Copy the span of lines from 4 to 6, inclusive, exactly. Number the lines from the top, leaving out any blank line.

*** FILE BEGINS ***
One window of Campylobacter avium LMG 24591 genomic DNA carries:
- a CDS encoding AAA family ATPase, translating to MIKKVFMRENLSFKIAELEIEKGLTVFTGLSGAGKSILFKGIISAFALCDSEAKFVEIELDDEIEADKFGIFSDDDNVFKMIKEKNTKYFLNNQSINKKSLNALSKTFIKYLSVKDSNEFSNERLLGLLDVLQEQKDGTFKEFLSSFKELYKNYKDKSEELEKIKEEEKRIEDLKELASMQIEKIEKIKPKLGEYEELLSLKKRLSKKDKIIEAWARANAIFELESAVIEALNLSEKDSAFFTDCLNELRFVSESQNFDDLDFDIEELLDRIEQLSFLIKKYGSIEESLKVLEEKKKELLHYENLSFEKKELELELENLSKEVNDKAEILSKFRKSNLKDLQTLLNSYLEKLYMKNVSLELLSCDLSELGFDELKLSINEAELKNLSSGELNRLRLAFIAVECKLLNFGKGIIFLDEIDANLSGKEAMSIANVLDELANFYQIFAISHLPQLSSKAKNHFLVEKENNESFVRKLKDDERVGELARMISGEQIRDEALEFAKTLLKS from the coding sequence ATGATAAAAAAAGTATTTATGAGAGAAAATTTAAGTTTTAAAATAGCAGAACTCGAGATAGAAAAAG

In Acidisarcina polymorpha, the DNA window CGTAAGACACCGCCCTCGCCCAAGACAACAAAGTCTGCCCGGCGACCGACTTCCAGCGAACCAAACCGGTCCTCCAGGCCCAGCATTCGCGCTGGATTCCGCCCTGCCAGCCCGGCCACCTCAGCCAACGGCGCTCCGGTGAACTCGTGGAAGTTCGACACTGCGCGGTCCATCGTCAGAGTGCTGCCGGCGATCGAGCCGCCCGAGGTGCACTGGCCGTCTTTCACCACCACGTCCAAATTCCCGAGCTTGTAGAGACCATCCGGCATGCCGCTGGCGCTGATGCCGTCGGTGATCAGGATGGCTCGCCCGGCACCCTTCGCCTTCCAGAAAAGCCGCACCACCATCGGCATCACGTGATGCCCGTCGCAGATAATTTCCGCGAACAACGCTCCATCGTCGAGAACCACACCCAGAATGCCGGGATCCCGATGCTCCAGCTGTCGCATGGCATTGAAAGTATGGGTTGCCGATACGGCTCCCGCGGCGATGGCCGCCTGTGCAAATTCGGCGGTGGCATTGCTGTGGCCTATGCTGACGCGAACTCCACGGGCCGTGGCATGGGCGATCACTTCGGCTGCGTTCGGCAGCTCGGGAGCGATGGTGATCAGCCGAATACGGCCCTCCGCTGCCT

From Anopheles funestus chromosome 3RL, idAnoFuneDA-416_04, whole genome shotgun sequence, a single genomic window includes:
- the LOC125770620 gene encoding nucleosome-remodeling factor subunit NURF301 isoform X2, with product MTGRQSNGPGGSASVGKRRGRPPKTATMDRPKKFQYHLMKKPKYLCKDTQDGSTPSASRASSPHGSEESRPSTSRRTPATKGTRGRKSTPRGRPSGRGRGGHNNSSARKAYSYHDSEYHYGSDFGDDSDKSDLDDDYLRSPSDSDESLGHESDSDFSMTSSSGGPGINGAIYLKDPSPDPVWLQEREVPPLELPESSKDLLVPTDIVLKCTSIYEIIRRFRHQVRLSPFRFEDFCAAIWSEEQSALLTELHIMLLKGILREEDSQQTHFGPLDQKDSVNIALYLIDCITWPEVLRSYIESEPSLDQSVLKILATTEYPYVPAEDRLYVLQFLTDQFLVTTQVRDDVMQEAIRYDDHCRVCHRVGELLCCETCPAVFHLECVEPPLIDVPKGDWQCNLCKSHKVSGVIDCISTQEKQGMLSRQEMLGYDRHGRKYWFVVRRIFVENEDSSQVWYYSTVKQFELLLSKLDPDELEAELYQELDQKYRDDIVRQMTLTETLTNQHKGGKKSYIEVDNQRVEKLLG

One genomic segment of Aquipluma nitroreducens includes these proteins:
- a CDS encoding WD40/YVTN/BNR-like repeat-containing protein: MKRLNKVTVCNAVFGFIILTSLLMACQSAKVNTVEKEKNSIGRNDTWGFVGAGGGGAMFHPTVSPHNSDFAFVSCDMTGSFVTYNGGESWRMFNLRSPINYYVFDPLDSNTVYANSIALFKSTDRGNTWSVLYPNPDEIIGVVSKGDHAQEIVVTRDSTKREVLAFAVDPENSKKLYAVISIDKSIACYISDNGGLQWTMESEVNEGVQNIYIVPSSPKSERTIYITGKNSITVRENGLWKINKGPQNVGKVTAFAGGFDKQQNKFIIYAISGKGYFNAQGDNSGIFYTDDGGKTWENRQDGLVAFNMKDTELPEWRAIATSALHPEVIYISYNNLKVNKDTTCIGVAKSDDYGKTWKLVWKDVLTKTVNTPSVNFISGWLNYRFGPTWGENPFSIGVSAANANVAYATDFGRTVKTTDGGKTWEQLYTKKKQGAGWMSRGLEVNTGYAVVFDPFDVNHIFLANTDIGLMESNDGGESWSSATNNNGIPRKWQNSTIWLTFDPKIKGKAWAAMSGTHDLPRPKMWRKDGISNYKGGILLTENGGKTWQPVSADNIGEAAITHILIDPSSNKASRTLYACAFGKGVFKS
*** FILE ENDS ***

From Anopheles funestus chromosome 3RL, idAnoFuneDA-416_04, whole genome shotgun sequence, a single genomic window includes:
- the LOC125770620 gene encoding nucleosome-remodeling factor subunit NURF301 isoform X2, with product MTGRQSNGPGGSASVGKRRGRPPKTATMDRPKKFQYHLMKKPKYLCKDTQDGSTPSASRASSPHGSEESRPSTSRRTPATKGTRGRKSTPRGRPSGRGRGGHNNSSARKAYSYHDSEYHYGSDFGDDSDKSDLDDDYLRSPSDSDESLGHESDSDFSMTSSSGGPGINGAIYLKDPSPDPVWLQEREVPPLELPESSKDLLVPTDIVLKCTSIYEIIRRFRHQVRLSPFRFEDFCAAIWSEEQSALLTELHIMLLKGILREEDSQQTHFGPLDQKDSVNIALYLIDCITWPEVLRSYIESEPSLDQSVLKILATTEYPYVPAEDRLYVLQFLTDQFLVTTQVRDDVMQEAIRYDDHCRVCHRVGELLCCETCPAVFHLECVEPPLIDVPKGDWQCNLCKSHKVSGVIDCISTQEKQGMLSRQEMLGYDRHGRKYWFVVRRIFVENEDSSQVWYYSTVKQFELLLSKLDPDELEAELYQELDQKYRDDIVRQMTLTETLTNQHKGGKKSYIEVDNQRVEKLLG

One genomic segment of Aquipluma nitroreducens includes these proteins: